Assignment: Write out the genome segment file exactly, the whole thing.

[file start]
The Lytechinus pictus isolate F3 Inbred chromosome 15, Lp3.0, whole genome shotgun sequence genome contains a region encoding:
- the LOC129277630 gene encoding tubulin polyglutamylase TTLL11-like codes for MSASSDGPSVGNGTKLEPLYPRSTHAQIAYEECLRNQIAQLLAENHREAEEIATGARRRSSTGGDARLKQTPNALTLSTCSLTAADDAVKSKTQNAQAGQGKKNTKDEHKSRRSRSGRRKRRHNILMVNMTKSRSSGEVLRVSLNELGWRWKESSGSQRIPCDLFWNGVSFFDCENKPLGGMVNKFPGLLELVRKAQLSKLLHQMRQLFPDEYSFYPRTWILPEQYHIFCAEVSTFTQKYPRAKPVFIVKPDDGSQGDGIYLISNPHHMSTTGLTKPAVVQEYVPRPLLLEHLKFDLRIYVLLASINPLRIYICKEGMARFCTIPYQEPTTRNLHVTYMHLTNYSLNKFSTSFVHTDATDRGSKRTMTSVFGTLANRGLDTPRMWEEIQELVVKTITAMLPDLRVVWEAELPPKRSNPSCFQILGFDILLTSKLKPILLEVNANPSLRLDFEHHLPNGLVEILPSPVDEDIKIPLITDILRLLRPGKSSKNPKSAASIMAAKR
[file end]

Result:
The Lytechinus pictus isolate F3 Inbred chromosome 15, Lp3.0, whole genome shotgun sequence genome contains a region encoding:
- the LOC129277630 gene encoding tubulin polyglutamylase TTLL11-like codes for MSASSDGPSVGNGTKLEPLYPRSTHAQIAYEECLRNQIAQLLAENHREAEEIATGARRRSSTGGDARLKQTPNALTLSTCSLTAADDAVKSKTQNAQAGQGKKNTKDEHKSRRSRSGRRKRRHNILMVNMTKSRSSGEVLRVSLNELGWRWKESSGSQRIPCDLFWNGVSFFDCENKPLGGMVNKFPGLLELVRKAQLSKLLHQMRQLFPDEYSFYPRTWILPEQYHIFCAEVSTFTQKYPRAKPVFIVKPDDGSQGDGIYLISNPHHMSTTGLTKPAVVQEYVPRPLLLEHLKFDLRIYVLLASINPLRIYICKEGMARFCTIPYQEPTTRNLHVTYMHLTNYSLNKFSTSFVHTDATDRGSKRTMTSVFGTLANRGLDTPRMWEEIQELVVKTITAMLPDLRVVWEAELPPKRSNPSCFQILGFDILLTSKLKPILLEVNANPSLRLDFEHHLPNGLVEILPSPVDEDIKIPLITDILRLLRPGKSSKNPKSAASIMAAKR